AER winter forecast predicts cold in northern and eastern U.S., mild in southwestBy Judah Cohen | December 21, 2017
The 2017–18 winter forecast from Verisk’s Atmospheric and Environmental Research (AER) shows below-normal temperatures for the northern and eastern United States, with above-normal temperatures in the southwestern and southcentral U.S.
The winter precipitation forecast shows above-normal precipitation across the northern part of the country and below-normal precipitation across the South. The combination of cold and wet could result in an above-normal snow season for parts of the northern U.S., including the large population centers of the Northeast.
El Niño/Southern Oscillation
The predictors that contribute to AER’s forecast include the El Niño/Southern Oscillation (ENSO), October Eurasian snow cover extent, Arctic sea ice concentration, and an index that measures high-latitude blocking. October Eurasian snow cover extent was above-normal, Arctic sea ice extent is below-normal, and active blocking at high latitudes has occurred this fall. All three indicators favor a cold winter in the eastern U.S. A La Niña is also happening this winter, which favors a cold winter in the northwestern U.S.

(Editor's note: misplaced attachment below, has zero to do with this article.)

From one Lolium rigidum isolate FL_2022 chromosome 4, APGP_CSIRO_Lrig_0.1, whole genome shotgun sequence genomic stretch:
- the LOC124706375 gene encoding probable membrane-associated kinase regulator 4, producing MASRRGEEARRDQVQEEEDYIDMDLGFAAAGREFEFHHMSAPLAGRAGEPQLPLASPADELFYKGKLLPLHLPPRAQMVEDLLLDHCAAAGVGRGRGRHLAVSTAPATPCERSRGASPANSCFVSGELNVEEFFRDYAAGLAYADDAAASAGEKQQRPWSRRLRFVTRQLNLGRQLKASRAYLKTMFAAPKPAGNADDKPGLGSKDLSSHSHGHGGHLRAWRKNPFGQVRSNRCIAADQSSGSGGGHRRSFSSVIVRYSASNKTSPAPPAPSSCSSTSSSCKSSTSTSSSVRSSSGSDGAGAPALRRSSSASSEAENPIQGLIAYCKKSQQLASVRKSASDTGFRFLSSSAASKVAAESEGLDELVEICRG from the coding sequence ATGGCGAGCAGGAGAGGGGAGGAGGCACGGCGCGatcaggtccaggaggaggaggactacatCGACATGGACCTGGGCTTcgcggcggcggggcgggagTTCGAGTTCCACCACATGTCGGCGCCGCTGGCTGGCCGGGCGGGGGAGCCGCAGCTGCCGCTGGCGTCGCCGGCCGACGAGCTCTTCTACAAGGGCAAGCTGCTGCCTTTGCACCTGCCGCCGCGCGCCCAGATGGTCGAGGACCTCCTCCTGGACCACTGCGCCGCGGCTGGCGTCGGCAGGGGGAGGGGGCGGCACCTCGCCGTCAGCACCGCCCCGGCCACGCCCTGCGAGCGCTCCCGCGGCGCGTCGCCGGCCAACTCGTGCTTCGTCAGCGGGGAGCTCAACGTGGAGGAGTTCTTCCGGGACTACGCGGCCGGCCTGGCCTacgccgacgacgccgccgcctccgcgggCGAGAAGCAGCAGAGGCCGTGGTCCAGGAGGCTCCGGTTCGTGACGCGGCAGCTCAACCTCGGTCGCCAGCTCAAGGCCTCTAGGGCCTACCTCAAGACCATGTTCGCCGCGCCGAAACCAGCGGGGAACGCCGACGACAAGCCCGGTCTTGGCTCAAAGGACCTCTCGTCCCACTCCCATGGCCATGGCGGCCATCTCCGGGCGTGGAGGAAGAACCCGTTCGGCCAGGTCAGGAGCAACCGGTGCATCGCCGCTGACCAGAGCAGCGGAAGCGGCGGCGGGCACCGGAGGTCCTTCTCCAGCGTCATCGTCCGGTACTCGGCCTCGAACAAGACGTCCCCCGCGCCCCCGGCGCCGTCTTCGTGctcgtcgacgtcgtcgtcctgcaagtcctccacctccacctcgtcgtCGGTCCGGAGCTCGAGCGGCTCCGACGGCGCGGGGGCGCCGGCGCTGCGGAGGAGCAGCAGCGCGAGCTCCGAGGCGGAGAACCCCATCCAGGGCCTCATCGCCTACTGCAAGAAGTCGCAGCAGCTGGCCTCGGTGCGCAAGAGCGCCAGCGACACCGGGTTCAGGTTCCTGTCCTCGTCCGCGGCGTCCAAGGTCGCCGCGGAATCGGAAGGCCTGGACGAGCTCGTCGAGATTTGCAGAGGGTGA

Improved seasonal forecasts
ENSO is the traditional and ubiquitous predictor of weather on seasonal timescales, which AER includes as well. But seasonal predictions based solely on ENSO are sometimes off-target. AER has tried to improve on seasonal forecasts that rely exclusively on ENSO by including information from high latitudes, an area of active research and the subject of many scientific articles at AER. The climate and forecast communities are realizing the importance of the polar vortex on winter weather. AER believes that snow cover, sea ice, and high-latitude blocking are very good predictors of the behavior of the polar vortex. All three indicators suggest that the polar vortex will break down later this winter, potentially unleashing an extended period of severe winter weather.
The Atmospheric and Environmental Research (AER) winter temperature forecast can also be found on the website of the National Science Foundation, which funds AER scientist Judah Cohen’s atmospheric and polar research.
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